The effect of mycorrhizal inoculum on the growth of five native tree species and the invasive Chinese Tallow tree (Sapium sebiferum)
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Mycorrhizal fungi may play an important role in plant invasions, but few studies have tested this possibility. Chinese Tallow (Sapium sebiferum) is an invasive tree in the southeastern United States. An experiment was conducted to examine the effects of mycorrhizal inoculation, fungicide application, and fertilization on the growth of Sapium and five native tree species (Liquidambar styraciflua, Nyssa sylvatica, Pinus taeda, Quercus alba, and Q. nigra) that co-occur in forests in the Big Thicket National Preserve in east Texas. Seedlings were grown in a greenhouse for twenty weeks under full factorial combinations of mycorrhizal inoculum, fungicide, and fertilizer. Mycorrhizal inoculation increased Sapium growth but caused zero to negative growth changes of the five native species. This suggests that Sapium may gain unusual benefits from mycorrhizal associations. Liquidambar styraciflua benefitted from mycorrhizal inoculation only in fertilized conditions which indicates that the potential advantage Sapium might gain from mycorrhizal associations may vary with native species and soil fertility.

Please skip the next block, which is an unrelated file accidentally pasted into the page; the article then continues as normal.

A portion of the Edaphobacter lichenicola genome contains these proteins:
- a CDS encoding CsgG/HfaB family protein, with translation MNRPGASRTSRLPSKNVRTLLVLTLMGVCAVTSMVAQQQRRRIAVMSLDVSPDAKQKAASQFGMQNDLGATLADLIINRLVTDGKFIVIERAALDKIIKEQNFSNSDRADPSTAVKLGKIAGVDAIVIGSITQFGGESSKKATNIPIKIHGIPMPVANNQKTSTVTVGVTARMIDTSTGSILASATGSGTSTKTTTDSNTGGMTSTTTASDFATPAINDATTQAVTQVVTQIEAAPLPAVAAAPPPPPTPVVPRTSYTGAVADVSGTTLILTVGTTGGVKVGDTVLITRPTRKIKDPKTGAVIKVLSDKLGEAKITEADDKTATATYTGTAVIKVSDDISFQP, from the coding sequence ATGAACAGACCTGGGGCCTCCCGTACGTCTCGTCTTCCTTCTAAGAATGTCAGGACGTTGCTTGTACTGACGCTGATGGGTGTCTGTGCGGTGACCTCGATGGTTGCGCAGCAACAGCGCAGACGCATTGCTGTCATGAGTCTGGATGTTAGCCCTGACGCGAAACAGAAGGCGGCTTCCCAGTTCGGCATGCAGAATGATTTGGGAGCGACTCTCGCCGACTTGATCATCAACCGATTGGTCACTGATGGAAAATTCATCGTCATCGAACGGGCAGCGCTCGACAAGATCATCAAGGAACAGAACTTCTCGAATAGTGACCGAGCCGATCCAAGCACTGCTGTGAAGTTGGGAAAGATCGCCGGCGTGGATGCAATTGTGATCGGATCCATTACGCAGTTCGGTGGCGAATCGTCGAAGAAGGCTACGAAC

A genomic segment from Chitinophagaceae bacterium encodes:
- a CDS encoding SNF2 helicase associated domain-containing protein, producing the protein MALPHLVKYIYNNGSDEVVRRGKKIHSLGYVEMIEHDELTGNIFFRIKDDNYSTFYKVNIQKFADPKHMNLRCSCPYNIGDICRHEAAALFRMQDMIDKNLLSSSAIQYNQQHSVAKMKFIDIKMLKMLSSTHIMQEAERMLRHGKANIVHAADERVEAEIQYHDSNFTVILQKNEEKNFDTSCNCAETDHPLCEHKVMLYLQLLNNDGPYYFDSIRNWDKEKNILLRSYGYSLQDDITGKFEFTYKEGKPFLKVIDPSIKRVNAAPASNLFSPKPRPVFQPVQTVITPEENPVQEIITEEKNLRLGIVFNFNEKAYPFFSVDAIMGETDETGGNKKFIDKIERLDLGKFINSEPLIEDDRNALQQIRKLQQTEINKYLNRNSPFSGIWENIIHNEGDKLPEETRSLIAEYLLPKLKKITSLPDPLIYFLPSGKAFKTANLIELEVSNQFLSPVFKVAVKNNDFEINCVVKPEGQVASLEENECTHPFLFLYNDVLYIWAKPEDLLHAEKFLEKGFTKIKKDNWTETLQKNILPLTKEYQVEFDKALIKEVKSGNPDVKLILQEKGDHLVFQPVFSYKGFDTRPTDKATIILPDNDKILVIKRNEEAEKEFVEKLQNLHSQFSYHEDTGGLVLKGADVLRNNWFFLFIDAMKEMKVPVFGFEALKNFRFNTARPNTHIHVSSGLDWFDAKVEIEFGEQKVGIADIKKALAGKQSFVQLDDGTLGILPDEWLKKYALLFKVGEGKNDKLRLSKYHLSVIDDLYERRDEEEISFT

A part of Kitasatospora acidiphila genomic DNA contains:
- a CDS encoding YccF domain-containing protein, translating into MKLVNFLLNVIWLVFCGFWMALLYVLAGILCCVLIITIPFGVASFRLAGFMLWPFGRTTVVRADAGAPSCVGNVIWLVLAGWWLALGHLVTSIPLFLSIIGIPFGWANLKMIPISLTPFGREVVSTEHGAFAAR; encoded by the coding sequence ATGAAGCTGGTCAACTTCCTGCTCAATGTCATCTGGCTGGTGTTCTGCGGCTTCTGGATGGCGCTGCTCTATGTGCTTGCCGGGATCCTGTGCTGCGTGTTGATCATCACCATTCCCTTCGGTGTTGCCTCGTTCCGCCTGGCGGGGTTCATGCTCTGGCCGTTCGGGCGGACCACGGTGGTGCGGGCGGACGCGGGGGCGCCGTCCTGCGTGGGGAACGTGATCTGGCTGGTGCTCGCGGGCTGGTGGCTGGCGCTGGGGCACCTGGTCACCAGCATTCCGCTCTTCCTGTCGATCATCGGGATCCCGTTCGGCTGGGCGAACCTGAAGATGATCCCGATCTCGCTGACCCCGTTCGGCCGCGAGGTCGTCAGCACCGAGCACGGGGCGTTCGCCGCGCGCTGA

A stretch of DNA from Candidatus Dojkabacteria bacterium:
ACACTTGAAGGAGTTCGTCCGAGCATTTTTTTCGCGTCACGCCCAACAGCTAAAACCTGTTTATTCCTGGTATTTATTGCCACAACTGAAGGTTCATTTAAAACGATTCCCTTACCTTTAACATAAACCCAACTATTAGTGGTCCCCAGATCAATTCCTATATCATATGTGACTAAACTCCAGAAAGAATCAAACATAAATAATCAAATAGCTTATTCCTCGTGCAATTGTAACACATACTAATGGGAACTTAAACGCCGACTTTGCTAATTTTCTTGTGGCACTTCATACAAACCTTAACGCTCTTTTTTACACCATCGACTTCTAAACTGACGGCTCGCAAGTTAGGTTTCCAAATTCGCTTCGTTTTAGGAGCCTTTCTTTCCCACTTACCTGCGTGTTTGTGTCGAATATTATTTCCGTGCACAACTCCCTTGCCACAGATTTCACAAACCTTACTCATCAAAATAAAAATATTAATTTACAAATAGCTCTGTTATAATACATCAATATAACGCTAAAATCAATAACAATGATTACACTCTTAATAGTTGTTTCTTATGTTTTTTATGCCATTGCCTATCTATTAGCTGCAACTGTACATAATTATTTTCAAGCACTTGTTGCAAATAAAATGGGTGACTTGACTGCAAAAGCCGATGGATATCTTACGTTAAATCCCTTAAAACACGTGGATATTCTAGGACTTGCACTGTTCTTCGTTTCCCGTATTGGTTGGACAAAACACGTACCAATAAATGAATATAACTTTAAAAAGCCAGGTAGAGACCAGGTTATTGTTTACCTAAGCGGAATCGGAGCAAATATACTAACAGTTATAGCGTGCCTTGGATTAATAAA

author list (cited authors)
Nijjer, S., Rogers, W. E., & Siemann, E.
complete list of authors
Nijjer, S||Rogers, WE||Siemann, E